these are the studies on which the published psychometrics
were based. However, research samples often utilize strict
exclusion criteria, such as excluding children with behavio-
ral challenges, intellectual disability, and genetic disorders,
to create a more homogenous research sample. Therefore,
results may not generalize to a clinical community sample
(de Bildt et al. 2004; Tomanik et al. 2007; Neuhaus et al.
2017), and it is important to understand the accuracy of

Supplementary Information The online version of this article
(https :// 3-020-04839 -z) contains
supplementary material, which is available to authorized users.

* Jenna B. Lebersfeld
[email protected]

1 University of Alabama at Birmingham, 1720 7th Ave S,
Birmingham, AL 35233, USA

Journal of Autism and Developmental Disorders

1 3

these measures when used in clinical practice compared to
research settings.

Several statistical approaches are available and accepted
in evaluating the accuracy of these measures in diagnosing
ASD. Sensitivity (Se) is the likelihood that a child with a
clinical diagnosis of ASD will score in the ASD range on
the measure, and specificity (Sp) indicates the likelihood
that a child without ASD will score in the non-ASD range
on the measure. Positive predictive value (PPV) is the likeli-
hood that a child who received an ASD classification on a
measure truly has a diagnosis of ASD, and negative predic-
tive value (NPV) is the likelihood that a child who scores in
the non-ASD range on a measure will not receive a clinical
ASD diagnosis. PPV and NPV are influenced by the preva-
lence of the disorder in the sample whereas Se and Sp are
not; therefore, Se and Sp are used to measure diagnostic test
accuracy when comparing across samples. The accuracy of
the ADOS-2 and ADI-R has been shown to be lower in clini-
cal settings compared to the research context (de Bildt et al.
2009; Zander et al. 2016; Langmann et al. 2017; Zander
et al. 2017; Kamp-Becker et al. 2018); however, the majority
of these clinical studies were conducted in countries outside
of the United States, including the Netherlands (de Bildt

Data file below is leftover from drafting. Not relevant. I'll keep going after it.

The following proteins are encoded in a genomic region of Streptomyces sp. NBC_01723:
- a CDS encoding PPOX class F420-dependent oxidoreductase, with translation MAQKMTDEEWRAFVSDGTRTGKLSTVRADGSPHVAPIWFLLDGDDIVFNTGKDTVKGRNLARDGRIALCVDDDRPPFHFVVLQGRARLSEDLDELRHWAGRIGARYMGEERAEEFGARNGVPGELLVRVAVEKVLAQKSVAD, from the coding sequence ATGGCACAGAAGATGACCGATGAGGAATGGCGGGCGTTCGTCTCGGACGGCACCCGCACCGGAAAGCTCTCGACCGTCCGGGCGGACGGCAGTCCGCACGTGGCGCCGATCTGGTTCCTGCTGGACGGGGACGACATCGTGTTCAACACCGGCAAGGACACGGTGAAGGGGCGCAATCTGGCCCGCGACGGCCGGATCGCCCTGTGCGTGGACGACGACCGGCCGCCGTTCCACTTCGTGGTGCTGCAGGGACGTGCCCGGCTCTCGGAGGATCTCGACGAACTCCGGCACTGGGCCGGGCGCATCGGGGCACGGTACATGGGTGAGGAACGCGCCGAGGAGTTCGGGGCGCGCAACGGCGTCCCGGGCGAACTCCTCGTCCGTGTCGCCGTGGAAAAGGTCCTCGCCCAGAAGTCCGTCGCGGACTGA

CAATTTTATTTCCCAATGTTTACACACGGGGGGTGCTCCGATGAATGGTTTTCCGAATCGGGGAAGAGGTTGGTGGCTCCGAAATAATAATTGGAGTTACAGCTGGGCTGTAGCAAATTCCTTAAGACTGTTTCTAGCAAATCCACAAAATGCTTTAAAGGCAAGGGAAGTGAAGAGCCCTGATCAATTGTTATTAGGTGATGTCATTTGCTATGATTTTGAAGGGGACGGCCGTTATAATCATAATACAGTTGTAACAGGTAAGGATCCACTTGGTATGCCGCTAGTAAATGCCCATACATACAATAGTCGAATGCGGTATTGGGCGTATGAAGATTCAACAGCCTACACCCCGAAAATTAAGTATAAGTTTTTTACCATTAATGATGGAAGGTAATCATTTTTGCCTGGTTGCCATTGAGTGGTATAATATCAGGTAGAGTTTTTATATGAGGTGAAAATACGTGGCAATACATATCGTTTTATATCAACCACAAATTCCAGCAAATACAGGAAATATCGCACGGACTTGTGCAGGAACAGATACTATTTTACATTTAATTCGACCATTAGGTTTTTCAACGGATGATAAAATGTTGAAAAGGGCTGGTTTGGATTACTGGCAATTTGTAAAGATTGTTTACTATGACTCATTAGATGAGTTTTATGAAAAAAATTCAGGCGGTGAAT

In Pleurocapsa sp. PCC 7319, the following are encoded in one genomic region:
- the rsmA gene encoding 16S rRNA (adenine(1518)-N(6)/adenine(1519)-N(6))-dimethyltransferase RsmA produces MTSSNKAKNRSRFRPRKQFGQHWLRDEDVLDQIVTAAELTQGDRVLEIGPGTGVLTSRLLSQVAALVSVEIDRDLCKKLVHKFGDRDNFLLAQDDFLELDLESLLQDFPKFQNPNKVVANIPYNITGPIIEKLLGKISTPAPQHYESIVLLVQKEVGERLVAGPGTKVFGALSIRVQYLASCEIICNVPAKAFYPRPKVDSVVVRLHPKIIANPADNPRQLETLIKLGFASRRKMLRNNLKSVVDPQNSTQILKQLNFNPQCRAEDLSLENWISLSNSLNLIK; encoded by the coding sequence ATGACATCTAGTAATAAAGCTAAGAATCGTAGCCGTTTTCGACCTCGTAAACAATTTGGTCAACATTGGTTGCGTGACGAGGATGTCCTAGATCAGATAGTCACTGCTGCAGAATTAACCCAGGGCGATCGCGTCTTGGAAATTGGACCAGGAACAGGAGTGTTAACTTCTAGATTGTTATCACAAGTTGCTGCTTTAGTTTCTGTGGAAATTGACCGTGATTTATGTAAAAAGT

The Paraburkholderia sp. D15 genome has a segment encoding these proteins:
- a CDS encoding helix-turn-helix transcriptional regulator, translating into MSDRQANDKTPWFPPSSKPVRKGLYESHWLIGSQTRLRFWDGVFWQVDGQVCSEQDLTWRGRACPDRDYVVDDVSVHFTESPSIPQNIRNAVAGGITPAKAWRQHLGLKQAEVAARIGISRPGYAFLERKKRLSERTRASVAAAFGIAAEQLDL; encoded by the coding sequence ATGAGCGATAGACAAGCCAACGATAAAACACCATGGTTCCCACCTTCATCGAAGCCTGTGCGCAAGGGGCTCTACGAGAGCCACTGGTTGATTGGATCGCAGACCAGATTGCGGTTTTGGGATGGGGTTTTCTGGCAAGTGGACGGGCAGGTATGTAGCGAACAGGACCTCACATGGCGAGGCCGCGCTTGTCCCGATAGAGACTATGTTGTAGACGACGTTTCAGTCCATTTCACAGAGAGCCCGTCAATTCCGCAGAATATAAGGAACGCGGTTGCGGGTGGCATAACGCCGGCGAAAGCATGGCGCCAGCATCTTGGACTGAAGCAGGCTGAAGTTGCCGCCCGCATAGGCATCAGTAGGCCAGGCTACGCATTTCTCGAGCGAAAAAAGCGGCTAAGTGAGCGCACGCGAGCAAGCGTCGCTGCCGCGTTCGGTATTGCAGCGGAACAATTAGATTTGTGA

et al. 2009; Oosterling et al. 2010), Greece (Papanikolaou
et al. 2009), Australia (Dereu et al. 2012; Gray et al. 2008),
Germany (Kamp-Becker et al. 2018) and Sweden (Zander
et al. 2015; Zander et al. 2017). Differences in sociocultural
norms as well as translations of the originally published
measures may have increased the error associated with these
measures in clinical settings. Given that children referred for
clinical evaluations in the community often have more com-
plex presentations than samples recruited for and included
in research studies, it was hypothesized that these two diag-
nostic tools may be less accurate in clinical settings than the
reported psychometrics from large scale studies conducted
in the research setting. Therefore, the purpose of this system-
atic review and meta-analysis was to determine the accuracy
and clinical utility of the ADOS-2 and the ADI-R.


This systematic review and meta-analysis utilized methods
outlined in the Preferred Reporting Items for Systematic
Review and Meta-Analysis (PRISMA) of Diagnostic Test
Accuracy studies guidelines (McInnes et al. 2018) and the
Handbook for Diagnostic Test Accuracy Reviews (Deeks
2013) and was approved by the university Institutional
Review Board. This protocol was registered with PROS-
PERO 2018 (https :// ero/displ ay_
recor d.php?ID = CRD42018111589, Registration number:

Measures for Index Tests

Autism Diagnostic Observation Schedule, Second Edition
(ADOS‑2; Lord et al. 2012a)

The ADOS-2 is a semi-structured, 45- to 60-minute obser-
vation and interaction session with an evaluator and the
child which is used to aid in the diagnosis of ASD. Only the
ADOS-2 and its direct precursors were considered as accept-
able index tests (i.e., ADOS-Toddler (Luyster et al. 2009;
ADOS-G with revised algorithms (Gotham et al. 2007)), as
they formed the basis for the WPS ADOS-2 publication. For
ease of reference, these will be referred to collectively as the
“ADOS-2.” Older ADOS versions were not considered eli-
gible index tests for the purpose of this study (i.e., ADOS-G
without the revised algorithms (Lord et al. 2000); PL-ADOS
(DiLavore et al. 1995)). Published ADOS-2 sensitivity (Se)
ranges from .60 to .95 and specificity (Sp) ranges from .75 to
1.00 (Lord et al. 2012a, b). A recent meta-analysis indicated
pooled Se ranging from .77 to .90 and Sp ranging from .62
to .90 for the ADOS-2 (Dorlack et al. 2018).

Autism Diagnostic Interview, Revised (ADI‑R; Rutter et al.

The ADI-R is a semi-structured diagnostic interview given
to a parent or caregiver by a trained clinician asking detailed
questions about development and underlying behaviors asso-
ciated with ASD. Each section of the algorithm has a raw
score cut-off, and a child must meet or exceed the cut-off
in all four sections to receive a classification of autism or
not autism if any domain cut-off is not exceeded. Se and Sp